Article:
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Grammar for Business and Grammar Courses Blog2019-08-25T23:05:32+00:00

7 Principles of Proofreading Every Business Writer Should Know

Proofreading Principle 1: Proofread all your business documents You already have too much to do. Every day, you experience continual interruptions, but know you have to complete your work accurately and quickly. You're overloaded with work and feel you just need to finish your e-mail, memo, letter, or report and get it out so you can go on to your next task. However, if you send out documents with typos or errors in grammar, punctuation, spelling, and sentences, the readers will feel you're careless about your work. Quality and precision are important qualities any supervisor looks for in an     Read More . . .

Know How to Use the 25 Confusing Word Pairs Correctly

Writers and proofreaders consistently have problems with 25 word pairs. The pairs are words that sound similar, but have very different meanings. Learn the meanings of these words. You can link to a quiz to test your current knowledge of the confusing word pairs: Link to the test accept - receive something, recognize a truth, or approve of something except - to leave out or exclude accessible - easily approached or attained assessable - capable of being evaluated adverse - harmful or unfavorable averse - opposed to, reluctant, distasteful affect - bring about a change effect - a result Note:     Read More . . .

Know 11 Important Rules for Using Commas

Commas indicate pauses in sentences so readers can easily digest information and keep distinct ideas separate. Improper comma use can have the opposite effect; it can lead to garbled sentences that, although they may contain the correct information, don't flow properly. Rule 1: Use a comma when two sentences are joined with and, or, but, or nor. When two complete sentences are joined with and, or, but, or nor, place a comma before the and, or, but, or nor. A sentence that has two or more verbs but does not have two complete sentences does not require a comma. Examples     Read More . . .

7 Important Rules for Correct Abbreviations

The seven important rules for using abbreviations will help you write abbreviations correctly. The rules and examples to help you follow. Rule 1: Always spell out first names EXAMPLES Incorrect: Wm. Taft Geo. Washington Chas. Attwater Correct: William Taft George Washington Charles Attwater Rule 2: Abbreviations of titles Spell out titles when they appear with the last name only. Titles may be abbreviated when both the first and last names appear together. Abbreviate academic degrees and professional designations following names. Do not abbreviate a position title in a letter address. EXAMPLES Incorrect: Sen. Proxmire Gen. Powell Atty. Bryant Mr. Franklin     Read More . . .

Best Online Business Grammar Training Options

Choose a Grammar Course to Fit Your Needs Grammar course listing is by tuition and depth of training Basic Business Grammar Course - Self-Study (BWC80) Grammar course for self-motivated learners who don't want instructor coaching and training Grammar course includes grammar, punctuation, language, spelling, sentence structure, and word usage Pre-tests for the grammar course and each lesson. Post-tests for the grammar course and each lesson Extensive grammar course examples Online informative, easy-to-read grammar lessons Tuition $69 See the syllabus Syllabus: BWC80 Basic Grammar Course (self-study) The Basic Business Grammar course contains an overview of     Read More . . .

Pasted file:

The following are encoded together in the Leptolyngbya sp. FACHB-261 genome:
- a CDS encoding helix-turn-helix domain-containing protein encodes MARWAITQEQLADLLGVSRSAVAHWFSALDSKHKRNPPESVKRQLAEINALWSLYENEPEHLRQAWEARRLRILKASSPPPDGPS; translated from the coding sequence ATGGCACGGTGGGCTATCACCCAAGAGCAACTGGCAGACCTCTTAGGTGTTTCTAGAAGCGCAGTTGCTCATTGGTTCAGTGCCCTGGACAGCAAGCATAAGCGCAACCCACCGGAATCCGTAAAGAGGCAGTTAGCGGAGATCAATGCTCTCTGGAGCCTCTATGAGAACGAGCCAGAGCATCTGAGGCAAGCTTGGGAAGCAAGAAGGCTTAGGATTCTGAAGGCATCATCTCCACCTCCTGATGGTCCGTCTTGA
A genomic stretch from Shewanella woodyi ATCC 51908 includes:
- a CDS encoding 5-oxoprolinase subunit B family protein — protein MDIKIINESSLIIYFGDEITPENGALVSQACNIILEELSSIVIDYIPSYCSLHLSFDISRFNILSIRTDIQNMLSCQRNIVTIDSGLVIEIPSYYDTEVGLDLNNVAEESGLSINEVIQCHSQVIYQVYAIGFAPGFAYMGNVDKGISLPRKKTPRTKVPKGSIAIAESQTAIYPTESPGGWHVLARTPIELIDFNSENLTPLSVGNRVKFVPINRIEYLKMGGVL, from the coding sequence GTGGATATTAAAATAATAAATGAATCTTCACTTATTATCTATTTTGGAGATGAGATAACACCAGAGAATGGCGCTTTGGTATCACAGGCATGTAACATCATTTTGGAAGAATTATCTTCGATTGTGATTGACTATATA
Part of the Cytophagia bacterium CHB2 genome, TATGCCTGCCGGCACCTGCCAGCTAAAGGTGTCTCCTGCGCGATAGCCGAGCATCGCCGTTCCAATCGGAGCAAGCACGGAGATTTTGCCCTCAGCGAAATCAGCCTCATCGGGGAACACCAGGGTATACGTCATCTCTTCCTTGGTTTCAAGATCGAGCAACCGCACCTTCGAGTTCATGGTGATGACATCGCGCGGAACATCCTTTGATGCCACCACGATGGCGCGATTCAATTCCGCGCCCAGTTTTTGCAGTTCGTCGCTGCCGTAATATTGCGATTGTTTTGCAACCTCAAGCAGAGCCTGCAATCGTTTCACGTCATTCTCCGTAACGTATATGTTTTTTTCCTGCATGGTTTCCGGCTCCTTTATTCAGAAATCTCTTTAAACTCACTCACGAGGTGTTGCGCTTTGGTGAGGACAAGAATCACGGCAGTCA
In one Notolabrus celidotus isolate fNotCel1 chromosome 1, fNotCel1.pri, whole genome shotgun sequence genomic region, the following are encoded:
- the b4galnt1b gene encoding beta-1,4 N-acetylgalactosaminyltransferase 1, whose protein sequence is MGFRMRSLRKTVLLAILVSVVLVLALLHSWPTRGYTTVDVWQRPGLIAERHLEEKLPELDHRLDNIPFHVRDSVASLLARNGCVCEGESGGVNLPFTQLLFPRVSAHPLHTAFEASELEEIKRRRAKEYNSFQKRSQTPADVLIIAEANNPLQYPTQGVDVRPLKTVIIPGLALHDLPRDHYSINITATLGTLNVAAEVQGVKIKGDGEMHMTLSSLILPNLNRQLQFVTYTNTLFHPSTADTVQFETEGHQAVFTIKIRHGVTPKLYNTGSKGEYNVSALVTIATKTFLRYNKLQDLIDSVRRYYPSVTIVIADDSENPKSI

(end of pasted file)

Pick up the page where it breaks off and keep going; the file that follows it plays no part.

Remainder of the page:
Grammar for Business and Grammar Courses
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Writing Coaching by Dr. Robert Hogan

Dr. Robert Hogan teaches the coaching, tutoring, and individualized business writing courses. Dr. Hogan has been training writers for 40 years in universities, colleges of business, consulting companies, and professional writing companies. He has been been a professor at the University of Pittsburgh, Allegheny County College, and Illinois State University College of Business. He was manager of communications in a telephone billing company and owner of a company writing documents on contract for government agencies and corporations.
More about Dr. Hogan and his courses you may take…

Grammar Courses Worldwide

Corporate and Government Training

Corporate discounts are available. Send an email to the Business Writing Center for more information: Email…
Government agencies and companies may purchase courses at the end of the fiscal year and defer registration of individuals in the courses for up to 12 months. Request information…
Dr. Hogan delivers workshops at company sites in general business writing, writing email, business report writing, writing letters, and principles of usage (grammar, punctuation, spelling, sentences, and word usage). More…

Grammar Courses and Grammar Training Worldwide

6,600 Clients Worldwide

The Business Writing Center has trained staff from a broad range of organizations:
Companies – 5,768
Nonprofit organizations – 495
Military/government – 234
Colleges/universities – 143
See a sample list of the most recent 1,000 companies and agencies.

Writing Training Awards

Awards and Recognition

The Business Writing Center has been evaluated and has received awards or recognition from a number of organizations and media:
U.S. General Services Administration
Dun& Bradstreet
Department of Defense
National Association of Legal Assistants
HR-Wire
Florida Department of Health
Investor’s Business Daily
TechRepublic

See the list of awards